“Floating on the water’s edge I gazed back to the speck of huts and ant-sized people going about their daily routines and was glad my afternoon involved nothing more than a relaxed ride as the surging tide steered my lime green lilo back to shore.”
Occasionally airline companies produce unbeatable deals offering the chance for the avid traveler to venture abroad, experience a different culture and have the adventure of a lifetime. When a well-phrased email caught my attention as I sifted through an otherwise cluttered and uninspiring inbox at work, I thought it would be rude to decline such a generous offer that would not eat into my retirement savings and quickly shifted any pending appointments to ensure nothing would jeopardise my much-needed getaway to the island paradise of Zanzibar. The picturesque turquoise seas and pristine postcard beaches are what draw many tourists to this destination. I was in search of all that, as well as a little more… a real connection with the island locals and a true appreciation for the simple life the island has to offer.
Arriving to the hustle and bustle of local taxi drivers jostling for business I wondered if I was actually where I wanted to be but bravely made my way to the closest vehicle and parted with US$30 in exchange for a trip to the southern side of the island. My driver seemed perplexed as many of his customers prefer to ride north and enjoy the popular luxuries Nungwi has to offer. I realised nothing had been lost in translation as our smiles reached an agreement and we started the bumpy journey down to Jambiani.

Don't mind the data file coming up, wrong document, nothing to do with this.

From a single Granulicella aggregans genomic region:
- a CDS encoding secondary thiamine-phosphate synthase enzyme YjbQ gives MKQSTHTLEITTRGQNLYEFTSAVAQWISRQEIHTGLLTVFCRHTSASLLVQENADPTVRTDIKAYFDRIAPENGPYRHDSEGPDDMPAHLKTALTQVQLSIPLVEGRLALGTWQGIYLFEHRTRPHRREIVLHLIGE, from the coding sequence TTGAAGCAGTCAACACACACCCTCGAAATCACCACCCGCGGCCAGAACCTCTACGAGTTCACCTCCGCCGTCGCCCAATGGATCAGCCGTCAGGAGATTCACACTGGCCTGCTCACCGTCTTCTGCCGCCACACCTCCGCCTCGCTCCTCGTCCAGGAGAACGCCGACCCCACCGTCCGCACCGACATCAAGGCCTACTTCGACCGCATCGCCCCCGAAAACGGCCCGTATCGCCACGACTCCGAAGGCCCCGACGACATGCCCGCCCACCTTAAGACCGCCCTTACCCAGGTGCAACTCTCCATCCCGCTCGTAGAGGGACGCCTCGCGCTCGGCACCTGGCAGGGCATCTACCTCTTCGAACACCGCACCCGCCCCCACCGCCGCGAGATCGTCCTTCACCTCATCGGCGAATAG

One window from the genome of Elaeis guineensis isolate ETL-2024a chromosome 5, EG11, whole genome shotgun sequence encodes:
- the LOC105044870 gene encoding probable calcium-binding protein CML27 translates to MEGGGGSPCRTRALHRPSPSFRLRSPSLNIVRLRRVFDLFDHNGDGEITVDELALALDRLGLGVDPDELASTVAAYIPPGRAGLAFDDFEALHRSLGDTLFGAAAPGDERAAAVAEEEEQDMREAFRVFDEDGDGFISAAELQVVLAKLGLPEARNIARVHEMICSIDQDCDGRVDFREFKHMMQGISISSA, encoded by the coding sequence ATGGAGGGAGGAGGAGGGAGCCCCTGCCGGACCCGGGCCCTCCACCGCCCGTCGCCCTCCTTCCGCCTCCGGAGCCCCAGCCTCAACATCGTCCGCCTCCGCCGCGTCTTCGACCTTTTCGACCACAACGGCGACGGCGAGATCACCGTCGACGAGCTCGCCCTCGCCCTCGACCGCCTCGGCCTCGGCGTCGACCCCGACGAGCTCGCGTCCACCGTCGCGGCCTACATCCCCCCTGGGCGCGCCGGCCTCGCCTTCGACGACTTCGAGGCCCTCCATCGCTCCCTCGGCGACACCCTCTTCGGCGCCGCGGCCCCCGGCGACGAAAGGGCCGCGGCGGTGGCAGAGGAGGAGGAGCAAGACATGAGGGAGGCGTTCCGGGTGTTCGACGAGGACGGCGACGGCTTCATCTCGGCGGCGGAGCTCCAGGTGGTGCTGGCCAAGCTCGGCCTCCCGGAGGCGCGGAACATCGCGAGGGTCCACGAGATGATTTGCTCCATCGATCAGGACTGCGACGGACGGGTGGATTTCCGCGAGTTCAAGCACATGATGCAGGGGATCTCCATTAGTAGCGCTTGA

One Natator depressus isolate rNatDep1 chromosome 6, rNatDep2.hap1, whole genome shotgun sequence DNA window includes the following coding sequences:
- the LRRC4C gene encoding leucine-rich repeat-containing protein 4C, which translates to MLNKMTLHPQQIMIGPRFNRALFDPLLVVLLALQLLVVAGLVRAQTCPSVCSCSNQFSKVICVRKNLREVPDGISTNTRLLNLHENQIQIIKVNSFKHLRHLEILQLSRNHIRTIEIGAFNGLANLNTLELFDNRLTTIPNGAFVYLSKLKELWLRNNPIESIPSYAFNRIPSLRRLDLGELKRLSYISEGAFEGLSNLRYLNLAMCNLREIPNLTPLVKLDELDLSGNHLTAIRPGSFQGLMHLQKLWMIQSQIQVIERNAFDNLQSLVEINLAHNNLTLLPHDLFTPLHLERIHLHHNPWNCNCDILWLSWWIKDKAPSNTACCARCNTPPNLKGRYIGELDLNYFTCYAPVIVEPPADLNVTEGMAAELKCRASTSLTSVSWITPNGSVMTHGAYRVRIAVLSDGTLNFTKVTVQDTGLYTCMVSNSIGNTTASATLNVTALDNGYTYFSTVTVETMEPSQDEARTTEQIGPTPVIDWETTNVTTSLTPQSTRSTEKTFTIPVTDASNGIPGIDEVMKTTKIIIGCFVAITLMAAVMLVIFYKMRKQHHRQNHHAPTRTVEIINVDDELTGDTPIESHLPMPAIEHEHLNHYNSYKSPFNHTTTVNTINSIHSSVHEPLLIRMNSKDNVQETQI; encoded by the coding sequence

A true sense of serenity set in as I arrived in a rural paradise of coconut trees and blue seas lapping the doorstep of my room and dozed off under the semi-attached thatched lapa, which offered some protection from the searing midday heat. The beachfront is littered with small eateries, unique in character, yet all reliant on the resident skippers’ catch for the day. Ambling beyond the hotels and restaurants that make up the front line, I found a scattered assortment of concrete, tin-roofed structures that make it easy to imagine what life might have been like before the boom of the tourist trade. It was not long before I found myself indulging in local cuisine and welcoming conversations with the ‘restaurant’ owners and other patrons. With the moon glistening on the calm seas I sauntered back to my bungalow and crawled under the mosquito nets to listen to the seaside serenade.
Incredibly the morning brought about an entirely new landscape, as if my dreams had transported me to a new realm or someone had simply let out the bath plug. The waters which had lapped my doorstep were now a distant oasis. This new desert-like landscape fashioned by the changing tides left me intrigued and I set out to explore this new land. Armed with a lime green lilo, a wide-brimmed hat, a good book and a fresh layer of sun cream I traipsed towards the horizon. This part of the island has an abundance of seaweed farms that I pass. The low tide offers local woman the chance to harvest their crops, which are ultimately shipped to Europe and Asia for use in cosmetic products. Floating on the water’s edge I gazed back to the speck of huts and ant-sized people going about their daily routines and was glad my afternoon involved nothing more than a relaxed ride as the surging tide steered my lime green lilo back to shore.